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New name sought for consolidated local public-transit operation

What's in a name? The future of public transportation in Tompkins County, according to Barbara Blanchard, a member of the Tompkins County Board of Representatives and chair of the operations committee of the Ithaca-Tompkins Transit Center.

"We've been talking for several years about consolidating the city, county and university bus systems to provide a cost- effective public-transit system with better routes and schedules," Blanchard said. "Now we're ready to do it." Currently, Ithaca Transit, Tomtran and CU Transit are the three major players. In anticipation of a unified system by summer 1996, Blanchard said the community is being asked to help name the new system, which will operate under "one banner, one name."

Blanchard, who represents the city of Ithaca's 1st ward on the county board, said the new name should create an image for the future, one that is "easy to read, pronounce and remember, and that is upbeat and positive, creative and fun, and marketable." She added, "It should be a name that you would be proud to see splashed across the sides of very large vehicles."

Entry blanks will appear soon in the Ithaca Journal, Ithaca Times, Cornell Chronicle, Ithaca Pennysaver and the Suburban Shopper, as well as on buses and at other locations throughout Tompkins County. Entries can be submitted through Feb. 29, Leap Year Day.

A panel of distinguished local citizens will review entries, and the winner and the new name will be announced in early March, Blanchard said.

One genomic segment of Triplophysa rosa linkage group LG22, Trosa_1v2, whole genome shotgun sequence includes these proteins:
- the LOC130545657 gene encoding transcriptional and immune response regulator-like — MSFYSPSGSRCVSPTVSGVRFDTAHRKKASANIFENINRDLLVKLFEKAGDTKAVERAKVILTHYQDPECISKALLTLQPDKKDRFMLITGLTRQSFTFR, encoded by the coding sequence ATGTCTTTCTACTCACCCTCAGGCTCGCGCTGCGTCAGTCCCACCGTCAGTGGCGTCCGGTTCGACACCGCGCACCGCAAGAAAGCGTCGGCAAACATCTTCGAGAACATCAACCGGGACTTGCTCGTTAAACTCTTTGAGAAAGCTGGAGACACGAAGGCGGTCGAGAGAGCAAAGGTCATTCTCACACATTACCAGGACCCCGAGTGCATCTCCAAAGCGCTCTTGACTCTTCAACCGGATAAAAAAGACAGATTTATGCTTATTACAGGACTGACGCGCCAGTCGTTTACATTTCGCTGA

The winner will receive a one-year bus pass valid on the consolidated bus system, plus a $250 U.S. Savings Bond or tickets and charter transportation for two people to Toronto to see Phantom of the Opera. In addition, the first 50 entries will qualify for an Ithaca-Tompkins Transit Center mug.

"The name-that-bus contest is open to all. You don't have to be a current bus rider, but we encourage you to try public transit before you enter," Blanchard said.

More people in Tompkins County are riding buses than ever before, she said. According to the latest figures available, ridership has grown since 1992 by about 14 percent, with more than 2.3 million riders in 1995.

"This is a positive performance, but we know we can continue to improve, thus we need a name that not only creates an image for the future, but defines a new standard of high- quality customer service in a bus system that has one, new name," Blanchard said. "With consolidation, it's possible to improve service and be more cost effective at the same time."

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